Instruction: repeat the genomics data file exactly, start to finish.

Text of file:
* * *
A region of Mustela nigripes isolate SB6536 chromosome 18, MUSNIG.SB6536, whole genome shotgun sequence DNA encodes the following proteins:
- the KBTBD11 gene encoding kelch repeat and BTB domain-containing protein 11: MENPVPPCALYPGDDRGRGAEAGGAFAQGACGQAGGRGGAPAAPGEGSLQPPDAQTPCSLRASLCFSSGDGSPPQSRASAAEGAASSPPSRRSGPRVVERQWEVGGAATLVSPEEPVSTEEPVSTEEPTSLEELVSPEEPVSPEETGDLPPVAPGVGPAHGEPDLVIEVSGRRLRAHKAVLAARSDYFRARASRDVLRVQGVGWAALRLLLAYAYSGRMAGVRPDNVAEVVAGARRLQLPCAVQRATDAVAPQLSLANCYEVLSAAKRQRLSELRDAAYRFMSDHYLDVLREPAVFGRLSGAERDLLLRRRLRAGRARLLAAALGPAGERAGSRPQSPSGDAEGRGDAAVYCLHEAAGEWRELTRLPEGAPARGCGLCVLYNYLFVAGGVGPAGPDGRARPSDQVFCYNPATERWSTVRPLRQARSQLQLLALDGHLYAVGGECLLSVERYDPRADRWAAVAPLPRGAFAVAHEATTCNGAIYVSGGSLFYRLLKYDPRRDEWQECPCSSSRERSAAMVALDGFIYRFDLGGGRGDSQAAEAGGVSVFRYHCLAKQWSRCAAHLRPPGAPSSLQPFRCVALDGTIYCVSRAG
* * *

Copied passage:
A region of Mustela nigripes isolate SB6536 chromosome 18, MUSNIG.SB6536, whole genome shotgun sequence DNA encodes the following proteins:
- the KBTBD11 gene encoding kelch repeat and BTB domain-containing protein 11: MENPVPPCALYPGDDRGRGAEAGGAFAQGACGQAGGRGGAPAAPGEGSLQPPDAQTPCSLRASLCFSSGDGSPPQSRASAAEGAASSPPSRRSGPRVVERQWEVGGAATLVSPEEPVSTEEPVSTEEPTSLEELVSPEEPVSPEETGDLPPVAPGVGPAHGEPDLVIEVSGRRLRAHKAVLAARSDYFRARASRDVLRVQGVGWAALRLLLAYAYSGRMAGVRPDNVAEVVAGARRLQLPCAVQRATDAVAPQLSLANCYEVLSAAKRQRLSELRDAAYRFMSDHYLDVLREPAVFGRLSGAERDLLLRRRLRAGRARLLAAALGPAGERAGSRPQSPSGDAEGRGDAAVYCLHEAAGEWRELTRLPEGAPARGCGLCVLYNYLFVAGGVGPAGPDGRARPSDQVFCYNPATERWSTVRPLRQARSQLQLLALDGHLYAVGGECLLSVERYDPRADRWAAVAPLPRGAFAVAHEATTCNGAIYVSGGSLFYRLLKYDPRRDEWQECPCSSSRERSAAMVALDGFIYRFDLGGGRGDSQAAEAGGVSVFRYHCLAKQWSRCAAHLRPPGAPSSLQPFRCVALDGTIYCVSRAG